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One of the questions I get asked by many small business owners goes something like this – “My business is really small and I am not sure if I should get into this social media stuff because it sounds like a lot of work”. Seems like a pretty reasonable question, right?
A few years ago, I asked the same question of Jeff Roach, founder of Sociallogical – a company that teaches folks about social media and how to use it. His response was simple – social media can be used to truly connect with your customer, in a way that rises above the general sales ‘check-in’ call. At that moment, I struggled to understand what he meant and I think the word charlatan might have come to mind (jk). But as it turns out, Jeff was way ahead of the curve in understanding the impact of social.
1) Decision Making – When someone is looking into the products or services that your company offers, the first thing they do is poke around to find out everything they can about you or your company. You want to make this as easy as possible. This is probably the most important aspect of social, in my opinion. Even if using social media doesn’t always generate leads, it can actually help close a sale.
2) The Human Element – Social media should be used to humanize your company and the people that work in it. Here’s a tip: When you write your social profile, make it something a human can connect with. Don’t speak ‘corporate’ because this is the one place you can really show off your company’s glittering personality.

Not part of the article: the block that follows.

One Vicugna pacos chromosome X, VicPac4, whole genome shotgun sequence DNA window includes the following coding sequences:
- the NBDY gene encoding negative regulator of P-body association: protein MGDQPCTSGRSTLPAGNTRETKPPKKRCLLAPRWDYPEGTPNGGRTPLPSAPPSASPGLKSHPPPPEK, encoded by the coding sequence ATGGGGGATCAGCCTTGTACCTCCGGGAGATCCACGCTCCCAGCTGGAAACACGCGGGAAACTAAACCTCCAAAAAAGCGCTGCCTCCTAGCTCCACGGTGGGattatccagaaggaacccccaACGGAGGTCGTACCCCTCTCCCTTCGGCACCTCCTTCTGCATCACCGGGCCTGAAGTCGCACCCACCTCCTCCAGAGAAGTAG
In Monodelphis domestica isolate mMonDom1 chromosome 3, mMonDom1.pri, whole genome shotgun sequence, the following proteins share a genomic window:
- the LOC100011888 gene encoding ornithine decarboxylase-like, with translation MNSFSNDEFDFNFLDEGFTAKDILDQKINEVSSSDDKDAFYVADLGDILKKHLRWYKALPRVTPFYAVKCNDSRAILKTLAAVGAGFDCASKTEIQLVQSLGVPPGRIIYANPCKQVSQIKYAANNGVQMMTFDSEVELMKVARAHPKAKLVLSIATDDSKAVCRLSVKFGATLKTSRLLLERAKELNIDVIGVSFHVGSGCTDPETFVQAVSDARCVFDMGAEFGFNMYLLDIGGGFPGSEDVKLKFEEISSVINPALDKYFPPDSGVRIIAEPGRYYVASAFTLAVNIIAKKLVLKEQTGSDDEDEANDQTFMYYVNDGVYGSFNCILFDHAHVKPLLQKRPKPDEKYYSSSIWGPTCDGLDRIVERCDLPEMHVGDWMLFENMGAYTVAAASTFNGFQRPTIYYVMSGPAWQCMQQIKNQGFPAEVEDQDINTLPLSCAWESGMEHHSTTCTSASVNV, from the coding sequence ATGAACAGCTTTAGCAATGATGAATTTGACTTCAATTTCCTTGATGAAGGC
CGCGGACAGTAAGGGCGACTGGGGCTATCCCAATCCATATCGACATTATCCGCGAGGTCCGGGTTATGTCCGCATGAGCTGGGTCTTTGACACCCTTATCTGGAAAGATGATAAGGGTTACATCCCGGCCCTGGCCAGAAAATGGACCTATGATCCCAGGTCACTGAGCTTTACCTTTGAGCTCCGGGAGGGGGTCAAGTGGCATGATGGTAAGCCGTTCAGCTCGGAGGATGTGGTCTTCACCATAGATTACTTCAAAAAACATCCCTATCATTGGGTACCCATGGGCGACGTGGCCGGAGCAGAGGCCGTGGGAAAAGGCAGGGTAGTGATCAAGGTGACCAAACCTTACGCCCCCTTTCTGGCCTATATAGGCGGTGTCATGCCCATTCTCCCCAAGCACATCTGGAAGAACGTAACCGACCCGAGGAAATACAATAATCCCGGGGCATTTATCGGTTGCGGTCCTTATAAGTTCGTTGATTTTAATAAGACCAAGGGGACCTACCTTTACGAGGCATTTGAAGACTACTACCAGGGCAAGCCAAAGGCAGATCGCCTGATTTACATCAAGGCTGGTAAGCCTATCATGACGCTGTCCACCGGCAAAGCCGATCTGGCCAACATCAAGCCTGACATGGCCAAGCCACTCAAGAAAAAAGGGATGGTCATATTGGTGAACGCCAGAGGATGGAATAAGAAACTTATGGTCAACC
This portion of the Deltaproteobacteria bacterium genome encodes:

3) Rewards and Offers – Many small businesses give stuff away for free or at discounted prices. Social media gives people a chance to share your offers with others that they think might be interested. It makes your followers look good if they share something of value.
4) Re-touch – Once you have over 25 customers, it’s easy to start losing touch with a few and that could lead to losing their business eventually. So you create reminders in your calendar so that you keep checking-in with the hope that you will continue nurturing your relationship. This can feel somewhat disingenuous to your customer. Using social media, you can share links to interesting articles, photos of your visits to customer offices and even pictures of your dog. You stay on your customer’s radar without it seeming manufactured.
5) Lead Generation – I saved this one for last because social media is still too passive, for my liking, to be considered as an all-out lead generation tool. People don’t generally respond to direct messages asking about whether they would like to buy your product or service because that’s not why they are on Twitter or Facebook. But, I have found LinkedIn Inmails to be particularly useful in sending out targeted messages to prospects. Our conversion rate using this feature has been about 30%. This feature is available as part of LinkedIn’s premium plan.
Do you have any other tips for how social media can be used to help small businesses in their marketing efforts? Please share your experiences in the comments below.